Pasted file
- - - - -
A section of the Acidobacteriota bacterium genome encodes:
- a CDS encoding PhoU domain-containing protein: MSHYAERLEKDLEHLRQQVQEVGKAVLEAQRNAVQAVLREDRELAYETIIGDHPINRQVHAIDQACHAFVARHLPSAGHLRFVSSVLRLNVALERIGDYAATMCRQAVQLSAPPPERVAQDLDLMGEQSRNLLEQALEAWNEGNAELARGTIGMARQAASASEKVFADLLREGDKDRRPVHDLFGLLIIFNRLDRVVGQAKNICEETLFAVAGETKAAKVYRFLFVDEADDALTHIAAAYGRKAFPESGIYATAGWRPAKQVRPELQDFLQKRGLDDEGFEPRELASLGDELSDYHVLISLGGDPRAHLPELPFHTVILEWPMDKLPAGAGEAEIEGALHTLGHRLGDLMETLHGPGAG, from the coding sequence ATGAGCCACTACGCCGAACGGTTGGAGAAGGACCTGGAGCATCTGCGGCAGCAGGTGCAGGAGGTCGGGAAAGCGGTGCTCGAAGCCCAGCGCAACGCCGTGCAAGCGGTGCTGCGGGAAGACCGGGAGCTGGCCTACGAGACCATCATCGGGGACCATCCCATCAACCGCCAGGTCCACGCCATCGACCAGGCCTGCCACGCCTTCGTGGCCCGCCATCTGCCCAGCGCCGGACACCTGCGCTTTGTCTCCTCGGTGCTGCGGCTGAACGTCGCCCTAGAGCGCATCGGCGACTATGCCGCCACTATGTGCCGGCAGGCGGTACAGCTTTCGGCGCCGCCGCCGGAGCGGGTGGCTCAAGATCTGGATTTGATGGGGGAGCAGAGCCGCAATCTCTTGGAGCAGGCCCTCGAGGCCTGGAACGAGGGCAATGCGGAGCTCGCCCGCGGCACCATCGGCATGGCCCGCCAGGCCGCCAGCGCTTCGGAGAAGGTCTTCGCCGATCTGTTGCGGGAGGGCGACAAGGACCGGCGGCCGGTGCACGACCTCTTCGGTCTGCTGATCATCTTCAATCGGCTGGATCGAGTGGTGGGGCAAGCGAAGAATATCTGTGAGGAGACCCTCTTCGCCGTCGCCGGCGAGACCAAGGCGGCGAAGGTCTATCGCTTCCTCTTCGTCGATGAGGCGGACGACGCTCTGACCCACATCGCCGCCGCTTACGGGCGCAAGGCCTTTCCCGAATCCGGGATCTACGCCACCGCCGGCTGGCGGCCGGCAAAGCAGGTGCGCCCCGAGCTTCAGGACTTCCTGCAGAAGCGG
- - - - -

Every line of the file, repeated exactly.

A section of the Acidobacteriota bacterium genome encodes:
- a CDS encoding PhoU domain-containing protein: MSHYAERLEKDLEHLRQQVQEVGKAVLEAQRNAVQAVLREDRELAYETIIGDHPINRQVHAIDQACHAFVARHLPSAGHLRFVSSVLRLNVALERIGDYAATMCRQAVQLSAPPPERVAQDLDLMGEQSRNLLEQALEAWNEGNAELARGTIGMARQAASASEKVFADLLREGDKDRRPVHDLFGLLIIFNRLDRVVGQAKNICEETLFAVAGETKAAKVYRFLFVDEADDALTHIAAAYGRKAFPESGIYATAGWRPAKQVRPELQDFLQKRGLDDEGFEPRELASLGDELSDYHVLISLGGDPRAHLPELPFHTVILEWPMDKLPAGAGEAEIEGALHTLGHRLGDLMETLHGPGAG, from the coding sequence ATGAGCCACTACGCCGAACGGTTGGAGAAGGACCTGGAGCATCTGCGGCAGCAGGTGCAGGAGGTCGGGAAAGCGGTGCTCGAAGCCCAGCGCAACGCCGTGCAAGCGGTGCTGCGGGAAGACCGGGAGCTGGCCTACGAGACCATCATCGGGGACCATCCCATCAACCGCCAGGTCCACGCCATCGACCAGGCCTGCCACGCCTTCGTGGCCCGCCATCTGCCCAGCGCCGGACACCTGCGCTTTGTCTCCTCGGTGCTGCGGCTGAACGTCGCCCTAGAGCGCATCGGCGACTATGCCGCCACTATGTGCCGGCAGGCGGTACAGCTTTCGGCGCCGCCGCCGGAGCGGGTGGCTCAAGATCTGGATTTGATGGGGGAGCAGAGCCGCAATCTCTTGGAGCAGGCCCTCGAGGCCTGGAACGAGGGCAATGCGGAGCTCGCCCGCGGCACCATCGGCATGGCCCGCCAGGCCGCCAGCGCTTCGGAGAAGGTCTTCGCCGATCTGTTGCGGGAGGGCGACAAGGACCGGCGGCCGGTGCACGACCTCTTCGGTCTGCTGATCATCTTCAATCGGCTGGATCGAGTGGTGGGGCAAGCGAAGAATATCTGTGAGGAGACCCTCTTCGCCGTCGCCGGCGAGACCAAGGCGGCGAAGGTCTATCGCTTCCTCTTCGTCGATGAGGCGGACGACGCTCTGACCCACATCGCCGCCGCTTACGGGCGCAAGGCCTTTCCCGAATCCGGGATCTACGCCACCGCCGGCTGGCGGCCGGCAAAGCAGGTGCGCCCCGAGCTTCAGGACTTCCTGCAGAAGCGG